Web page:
Conservation and Preservation
The Archaeological Survey of India (ASI), as an attached office under the Department of Culture, Ministry of Culture, is the premier organization for the archaeological researches and protection of the cultural heritage of the nation. Maintenance of ancient monuments and archaeological sites and remains of national importance is the prime concern of the ASI. Besides it regulate all archaeological activities in the country as per the provisions of the Ancient Monuments and Archaeological Sites and Remains Act, 1958. It also regulates Antiquities and Art Treasure Act, 1972.
For the maintenance of ancient monuments and archaeological sites and remains of national importance the entire country is divided into 24 Circles. The organization has a large work force of trained archaeologists, conservators, epigraphist, architects and scientists for conducting archaeological research projects through its Excavation Branches, Prehistory Branch, Epigraphy Branches, Science Branch, Horticulture Branch, Building Survey Project, Temple Survey Projects and Underwater Archaeology Wing.
Although there have been references of conservation of structures way back in the early Historic Period as evidenced at Junagadh, Gujarat, it was done on structures that were beneficial to the contemporary society. Even the dawn of vision for the need to preserve monuments for its worth as a monument, mainly credited to the British was not less haphazard in the earlier times. The earlier attempts to give a legal framework for preventing vandalism were the two legislations namely the Bengal Regulation of 1810 and Madras Regulation of 1817.
The monuments and sties that received nominal funds and attention way back in 19th century was Taj Mahal, Tomb at Sikandara, Qutb Minar, Sanchi and Mathura. Based on the proposal submitted in 1898, 5 Circles were constituted to do the Archaeological work in India. These Circles were required to devote themselves entirely to conservation work.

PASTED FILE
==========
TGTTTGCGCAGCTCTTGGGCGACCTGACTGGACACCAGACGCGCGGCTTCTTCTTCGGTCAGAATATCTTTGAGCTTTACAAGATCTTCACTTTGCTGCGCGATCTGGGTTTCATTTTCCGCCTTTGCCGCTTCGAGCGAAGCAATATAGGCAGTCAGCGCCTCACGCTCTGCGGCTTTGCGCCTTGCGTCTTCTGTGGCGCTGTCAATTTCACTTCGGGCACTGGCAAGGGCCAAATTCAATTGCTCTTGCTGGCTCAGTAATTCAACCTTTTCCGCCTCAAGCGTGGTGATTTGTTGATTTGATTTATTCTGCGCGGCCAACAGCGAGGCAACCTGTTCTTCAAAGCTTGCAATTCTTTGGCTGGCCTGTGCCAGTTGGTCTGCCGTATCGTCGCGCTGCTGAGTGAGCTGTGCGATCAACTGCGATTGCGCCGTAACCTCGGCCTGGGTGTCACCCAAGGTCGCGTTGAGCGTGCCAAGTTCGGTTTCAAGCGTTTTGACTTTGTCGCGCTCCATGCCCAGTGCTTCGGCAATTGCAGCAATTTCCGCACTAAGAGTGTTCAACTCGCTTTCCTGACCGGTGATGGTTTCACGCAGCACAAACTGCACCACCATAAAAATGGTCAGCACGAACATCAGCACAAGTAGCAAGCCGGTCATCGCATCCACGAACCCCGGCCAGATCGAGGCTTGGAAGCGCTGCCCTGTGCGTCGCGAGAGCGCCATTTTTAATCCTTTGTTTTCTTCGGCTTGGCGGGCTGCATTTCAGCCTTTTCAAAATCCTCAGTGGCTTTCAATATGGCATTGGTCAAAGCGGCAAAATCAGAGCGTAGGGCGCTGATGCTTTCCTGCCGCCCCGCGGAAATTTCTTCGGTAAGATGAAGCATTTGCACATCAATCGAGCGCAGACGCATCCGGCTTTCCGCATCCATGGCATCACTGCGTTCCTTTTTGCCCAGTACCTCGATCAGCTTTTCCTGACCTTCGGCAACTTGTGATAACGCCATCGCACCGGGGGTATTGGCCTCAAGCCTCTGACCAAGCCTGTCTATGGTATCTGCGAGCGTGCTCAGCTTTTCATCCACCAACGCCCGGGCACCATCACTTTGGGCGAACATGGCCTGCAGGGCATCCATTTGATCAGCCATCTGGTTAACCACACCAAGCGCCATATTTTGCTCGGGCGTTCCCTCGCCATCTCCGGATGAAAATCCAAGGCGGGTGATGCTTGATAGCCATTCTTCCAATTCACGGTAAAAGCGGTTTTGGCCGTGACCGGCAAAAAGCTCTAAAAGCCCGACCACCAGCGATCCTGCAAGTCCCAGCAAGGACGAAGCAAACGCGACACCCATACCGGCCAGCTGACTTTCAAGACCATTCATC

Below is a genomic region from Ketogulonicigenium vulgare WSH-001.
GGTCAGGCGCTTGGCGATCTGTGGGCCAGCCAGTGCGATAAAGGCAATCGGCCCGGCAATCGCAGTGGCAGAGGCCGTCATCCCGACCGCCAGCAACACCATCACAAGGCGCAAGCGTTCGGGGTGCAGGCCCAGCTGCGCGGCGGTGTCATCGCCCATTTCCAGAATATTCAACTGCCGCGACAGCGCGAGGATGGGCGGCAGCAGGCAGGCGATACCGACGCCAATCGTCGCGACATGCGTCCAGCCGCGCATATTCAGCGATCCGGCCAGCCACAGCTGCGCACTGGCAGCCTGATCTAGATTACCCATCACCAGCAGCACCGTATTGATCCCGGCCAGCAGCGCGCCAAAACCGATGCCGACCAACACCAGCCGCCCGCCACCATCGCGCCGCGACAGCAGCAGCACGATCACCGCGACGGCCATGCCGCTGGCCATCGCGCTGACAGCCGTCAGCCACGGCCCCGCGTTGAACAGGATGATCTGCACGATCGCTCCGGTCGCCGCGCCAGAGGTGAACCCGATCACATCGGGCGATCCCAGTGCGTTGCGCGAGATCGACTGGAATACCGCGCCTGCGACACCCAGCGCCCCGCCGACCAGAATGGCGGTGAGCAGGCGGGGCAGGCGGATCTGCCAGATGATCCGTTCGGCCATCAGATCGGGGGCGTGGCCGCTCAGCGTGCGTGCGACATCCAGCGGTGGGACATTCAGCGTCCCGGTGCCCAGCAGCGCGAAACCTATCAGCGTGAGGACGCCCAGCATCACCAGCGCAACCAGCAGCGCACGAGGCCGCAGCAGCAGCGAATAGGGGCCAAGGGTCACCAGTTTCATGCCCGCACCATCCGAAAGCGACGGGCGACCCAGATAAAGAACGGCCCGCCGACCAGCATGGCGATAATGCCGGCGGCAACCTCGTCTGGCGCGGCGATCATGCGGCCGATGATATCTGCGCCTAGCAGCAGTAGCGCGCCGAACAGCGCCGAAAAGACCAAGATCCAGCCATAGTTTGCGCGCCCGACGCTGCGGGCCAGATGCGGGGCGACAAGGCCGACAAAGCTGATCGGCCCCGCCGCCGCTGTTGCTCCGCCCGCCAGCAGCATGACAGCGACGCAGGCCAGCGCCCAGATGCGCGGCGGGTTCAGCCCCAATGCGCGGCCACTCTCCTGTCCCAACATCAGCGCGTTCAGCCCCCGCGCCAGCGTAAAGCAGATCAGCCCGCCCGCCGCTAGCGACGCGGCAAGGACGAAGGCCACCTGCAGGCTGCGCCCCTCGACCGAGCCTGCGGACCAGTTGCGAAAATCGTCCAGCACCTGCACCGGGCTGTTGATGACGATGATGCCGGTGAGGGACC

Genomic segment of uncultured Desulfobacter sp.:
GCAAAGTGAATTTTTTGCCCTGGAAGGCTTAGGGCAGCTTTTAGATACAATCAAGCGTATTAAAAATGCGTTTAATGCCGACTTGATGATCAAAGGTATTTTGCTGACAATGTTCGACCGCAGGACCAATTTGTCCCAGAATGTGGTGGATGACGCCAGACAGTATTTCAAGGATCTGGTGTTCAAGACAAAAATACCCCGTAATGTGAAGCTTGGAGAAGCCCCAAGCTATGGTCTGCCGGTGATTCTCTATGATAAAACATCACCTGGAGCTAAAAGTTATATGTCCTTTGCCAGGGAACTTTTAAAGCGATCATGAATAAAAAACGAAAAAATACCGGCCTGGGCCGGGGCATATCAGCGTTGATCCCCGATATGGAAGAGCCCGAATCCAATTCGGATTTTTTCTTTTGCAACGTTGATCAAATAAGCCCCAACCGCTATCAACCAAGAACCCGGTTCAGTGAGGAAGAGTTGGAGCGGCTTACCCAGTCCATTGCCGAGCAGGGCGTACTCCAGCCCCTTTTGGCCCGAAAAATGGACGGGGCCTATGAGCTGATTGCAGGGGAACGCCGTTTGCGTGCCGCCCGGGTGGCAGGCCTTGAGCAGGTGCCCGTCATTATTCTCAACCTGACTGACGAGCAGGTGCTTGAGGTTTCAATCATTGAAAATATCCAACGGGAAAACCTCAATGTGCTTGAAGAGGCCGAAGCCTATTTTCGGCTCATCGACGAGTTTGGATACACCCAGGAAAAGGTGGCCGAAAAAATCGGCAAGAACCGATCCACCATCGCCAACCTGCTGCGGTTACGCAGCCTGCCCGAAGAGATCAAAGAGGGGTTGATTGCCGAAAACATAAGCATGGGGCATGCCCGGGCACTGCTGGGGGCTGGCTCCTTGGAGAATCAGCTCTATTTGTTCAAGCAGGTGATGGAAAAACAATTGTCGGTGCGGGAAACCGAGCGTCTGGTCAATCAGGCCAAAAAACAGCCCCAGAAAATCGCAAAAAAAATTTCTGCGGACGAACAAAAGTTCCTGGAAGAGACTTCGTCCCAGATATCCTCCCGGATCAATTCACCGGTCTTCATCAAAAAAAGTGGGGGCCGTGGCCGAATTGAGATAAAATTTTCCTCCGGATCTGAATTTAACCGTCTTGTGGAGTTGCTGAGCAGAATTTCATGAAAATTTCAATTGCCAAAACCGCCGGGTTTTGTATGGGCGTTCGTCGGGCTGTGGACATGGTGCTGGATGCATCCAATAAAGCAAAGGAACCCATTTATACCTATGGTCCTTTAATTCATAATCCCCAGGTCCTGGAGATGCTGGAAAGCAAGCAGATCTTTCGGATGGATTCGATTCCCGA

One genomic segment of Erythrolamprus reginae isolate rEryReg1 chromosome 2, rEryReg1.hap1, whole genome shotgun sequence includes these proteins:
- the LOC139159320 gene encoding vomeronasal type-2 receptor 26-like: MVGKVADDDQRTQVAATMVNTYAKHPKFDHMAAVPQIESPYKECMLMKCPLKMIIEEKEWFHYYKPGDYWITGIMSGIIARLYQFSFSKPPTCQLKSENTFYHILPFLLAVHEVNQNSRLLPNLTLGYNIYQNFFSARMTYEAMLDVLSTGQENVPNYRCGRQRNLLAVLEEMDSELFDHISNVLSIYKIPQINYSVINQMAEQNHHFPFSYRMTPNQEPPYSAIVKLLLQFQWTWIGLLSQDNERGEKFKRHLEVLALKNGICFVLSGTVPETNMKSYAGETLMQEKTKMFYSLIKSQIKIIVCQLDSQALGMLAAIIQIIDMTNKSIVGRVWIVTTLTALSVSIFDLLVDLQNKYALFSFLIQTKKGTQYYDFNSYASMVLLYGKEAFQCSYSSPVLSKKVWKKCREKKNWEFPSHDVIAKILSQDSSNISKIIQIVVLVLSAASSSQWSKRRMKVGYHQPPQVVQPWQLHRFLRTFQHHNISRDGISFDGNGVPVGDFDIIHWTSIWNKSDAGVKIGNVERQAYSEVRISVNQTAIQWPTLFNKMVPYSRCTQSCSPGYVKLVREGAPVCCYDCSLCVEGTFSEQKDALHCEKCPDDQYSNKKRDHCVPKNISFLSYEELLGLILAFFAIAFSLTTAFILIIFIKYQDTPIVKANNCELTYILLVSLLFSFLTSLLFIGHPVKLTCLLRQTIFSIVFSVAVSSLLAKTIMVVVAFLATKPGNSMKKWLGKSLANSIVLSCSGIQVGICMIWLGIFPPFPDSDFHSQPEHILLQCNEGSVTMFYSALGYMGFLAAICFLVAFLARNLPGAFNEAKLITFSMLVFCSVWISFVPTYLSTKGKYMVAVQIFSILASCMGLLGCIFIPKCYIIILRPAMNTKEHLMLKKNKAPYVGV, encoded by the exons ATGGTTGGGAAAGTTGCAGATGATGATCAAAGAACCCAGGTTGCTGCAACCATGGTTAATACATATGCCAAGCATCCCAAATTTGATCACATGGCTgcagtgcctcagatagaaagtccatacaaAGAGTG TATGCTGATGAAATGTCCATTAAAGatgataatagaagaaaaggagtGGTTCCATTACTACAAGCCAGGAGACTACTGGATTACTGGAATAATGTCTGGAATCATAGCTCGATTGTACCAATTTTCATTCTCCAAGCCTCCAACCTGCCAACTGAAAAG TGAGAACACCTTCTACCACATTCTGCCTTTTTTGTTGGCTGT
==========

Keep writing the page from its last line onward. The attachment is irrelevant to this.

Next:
Later the ‘Ancient Monuments and Preservation Act, 1904' was passed with the prime objective to ensure the proper upkeep and repair of ancient buildings in private ownership excepting such as those used for religious purposes. From the first decade of the last century therefore many monuments could be taken up for conservation.
One of the foremost conservators, J. Marshall who laid down the principles of conservation was also instrumental in preserving a number of monuments some of which are now under the World Heritage List. The conservation work of stupas at Sanchi earlier lying in a maze of ruins gave the site its pristine looks. The conservation processes had now become quite formalized and the later workers in the field were acquiring cumulative knowledge of several generations. Even before Independence, thus, the Archaeological Survey of India had developed significant expertise so much as that it was invited for conservation work in other countries. Some of the outstanding examples of such works are that of Bamiyan in Afghanistan and later in the Angkor Vat of Cambodia.
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The Archaeological Survey of India is also responsible for the chemical Preservation of protected monuments. The real challenge is to plan the necessary measures of preservation with a view to assure the survival of these built cultural heritage, with as little intervention as possible and at the same time, without altering or modifying in any way the authenticity of their original character. The role of scientific discipline is vital to both these steps of preservation activities. Accordingly, the Science Wing of Thrissur Circle is carrying out a specific objective of scientific research activities.
It aimes to study:
- Material deterioration process.
- Basic studies of intervention technologies.
- Basic studies on materials.
- Diagnostic technologies.
The main activities are:
- Chemical treatment and preservation of centrally protected monuments, particularly, murals and excavated objects.
- Scientific and technical studies as well as research on material heritage of different building materials to study the causes of deterioration with a view to evolve appropriate preservation measures in order to improve the state of preservation of our built cultural heritage.
- To organize awareness programme and workshops /seminars with regard to scientific preservation works.
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1 Fort Bekal, Pallikkare.
2 Fort Palakkad, Palakkad.
3 Fort Telicherry, Telicherry, Kannur.
4 Fort Vattakottai, Kanyakumari
5 Jaina Temple, Sultan Battery, Wynad.
6 Parthasarathy & Krishna temples, Parthivapuram, Kanyakumari.
7 Siva Temple, Chemmanthitta, Thrissur.
8 Siva Temple, Pallimanah, Thrissur.
9 Sri. Bhaktavatsala temple, Cheramadevi, Tirunelveli.
10 St. Angelo Fort, Kannur
11 Tenkailasanatha (Vadakkunnatha) Temple, Thrissur.
12 Valisvara Temple, Tiruvaliswaram, Tirunelveli.
1 Murals of Ramayana Gallery,
2 Murals of Underground Gallery, Mattancherry Palace.
3 Murals of Vadakkunnathan Temple, Thrissur
4 St. Angelo Fort, Kannur.
5 Wooden Carvings of Srirama Temple, Triprayar